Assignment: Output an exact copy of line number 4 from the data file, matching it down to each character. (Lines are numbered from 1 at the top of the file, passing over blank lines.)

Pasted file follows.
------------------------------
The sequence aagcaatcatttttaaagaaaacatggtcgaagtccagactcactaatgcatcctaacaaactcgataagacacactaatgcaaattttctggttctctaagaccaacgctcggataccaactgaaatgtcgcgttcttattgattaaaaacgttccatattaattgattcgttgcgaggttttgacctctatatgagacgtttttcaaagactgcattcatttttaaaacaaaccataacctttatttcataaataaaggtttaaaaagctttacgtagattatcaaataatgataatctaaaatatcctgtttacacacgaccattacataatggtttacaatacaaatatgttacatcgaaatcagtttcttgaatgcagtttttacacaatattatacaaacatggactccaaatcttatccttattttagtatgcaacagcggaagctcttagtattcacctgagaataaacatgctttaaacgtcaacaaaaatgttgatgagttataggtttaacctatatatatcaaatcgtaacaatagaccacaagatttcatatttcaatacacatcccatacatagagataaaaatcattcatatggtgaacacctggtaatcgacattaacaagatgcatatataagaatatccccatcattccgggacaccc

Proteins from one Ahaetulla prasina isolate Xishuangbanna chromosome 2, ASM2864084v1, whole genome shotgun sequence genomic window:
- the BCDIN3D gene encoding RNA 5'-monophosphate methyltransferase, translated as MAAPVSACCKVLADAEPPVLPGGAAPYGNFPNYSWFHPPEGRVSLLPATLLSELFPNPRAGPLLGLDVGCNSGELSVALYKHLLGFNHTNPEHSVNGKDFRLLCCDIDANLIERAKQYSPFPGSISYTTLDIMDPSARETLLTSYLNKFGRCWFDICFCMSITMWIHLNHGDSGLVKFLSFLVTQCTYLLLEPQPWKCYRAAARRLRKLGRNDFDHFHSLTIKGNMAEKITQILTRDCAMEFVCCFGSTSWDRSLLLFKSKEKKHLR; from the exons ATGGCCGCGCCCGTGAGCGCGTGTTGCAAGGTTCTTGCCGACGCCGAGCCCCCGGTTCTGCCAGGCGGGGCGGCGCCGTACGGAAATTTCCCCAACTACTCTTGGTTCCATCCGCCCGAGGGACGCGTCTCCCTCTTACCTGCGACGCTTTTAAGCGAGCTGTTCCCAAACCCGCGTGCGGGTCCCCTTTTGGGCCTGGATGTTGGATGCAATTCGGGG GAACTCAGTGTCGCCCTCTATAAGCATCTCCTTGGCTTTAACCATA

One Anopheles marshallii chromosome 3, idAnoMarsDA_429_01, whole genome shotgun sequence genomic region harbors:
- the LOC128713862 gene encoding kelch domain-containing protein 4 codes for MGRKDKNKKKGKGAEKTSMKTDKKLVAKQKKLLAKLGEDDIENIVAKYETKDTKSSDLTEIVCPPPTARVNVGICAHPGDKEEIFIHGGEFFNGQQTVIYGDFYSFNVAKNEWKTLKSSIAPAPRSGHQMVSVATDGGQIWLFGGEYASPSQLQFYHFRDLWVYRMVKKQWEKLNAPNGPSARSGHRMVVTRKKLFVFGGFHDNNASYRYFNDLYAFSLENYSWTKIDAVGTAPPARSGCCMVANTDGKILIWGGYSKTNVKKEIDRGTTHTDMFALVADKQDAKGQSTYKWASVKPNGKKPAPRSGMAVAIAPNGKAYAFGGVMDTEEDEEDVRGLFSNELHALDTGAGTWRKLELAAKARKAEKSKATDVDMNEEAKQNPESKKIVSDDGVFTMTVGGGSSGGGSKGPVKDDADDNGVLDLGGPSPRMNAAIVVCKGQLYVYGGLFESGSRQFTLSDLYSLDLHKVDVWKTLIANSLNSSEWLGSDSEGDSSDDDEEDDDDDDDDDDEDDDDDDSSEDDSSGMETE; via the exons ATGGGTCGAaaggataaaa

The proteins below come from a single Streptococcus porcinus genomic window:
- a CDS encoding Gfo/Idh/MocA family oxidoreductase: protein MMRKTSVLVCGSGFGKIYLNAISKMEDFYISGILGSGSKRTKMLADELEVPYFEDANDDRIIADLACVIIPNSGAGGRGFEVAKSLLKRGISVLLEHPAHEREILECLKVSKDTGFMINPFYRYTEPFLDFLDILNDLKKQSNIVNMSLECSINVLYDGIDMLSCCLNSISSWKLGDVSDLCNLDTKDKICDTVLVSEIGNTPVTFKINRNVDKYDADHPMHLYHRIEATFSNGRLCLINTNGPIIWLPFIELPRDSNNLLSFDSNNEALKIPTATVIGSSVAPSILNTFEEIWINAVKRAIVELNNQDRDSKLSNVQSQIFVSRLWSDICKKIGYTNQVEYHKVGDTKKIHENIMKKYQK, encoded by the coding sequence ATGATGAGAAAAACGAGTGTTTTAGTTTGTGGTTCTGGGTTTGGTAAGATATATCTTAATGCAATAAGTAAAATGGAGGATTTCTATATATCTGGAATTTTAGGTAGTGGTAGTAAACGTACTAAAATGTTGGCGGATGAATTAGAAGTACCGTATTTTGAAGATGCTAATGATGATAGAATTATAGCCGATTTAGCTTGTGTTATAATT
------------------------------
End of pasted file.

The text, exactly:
One Anopheles marshallii chromosome 3, idAnoMarsDA_429_01, whole genome shotgun sequence genomic region harbors: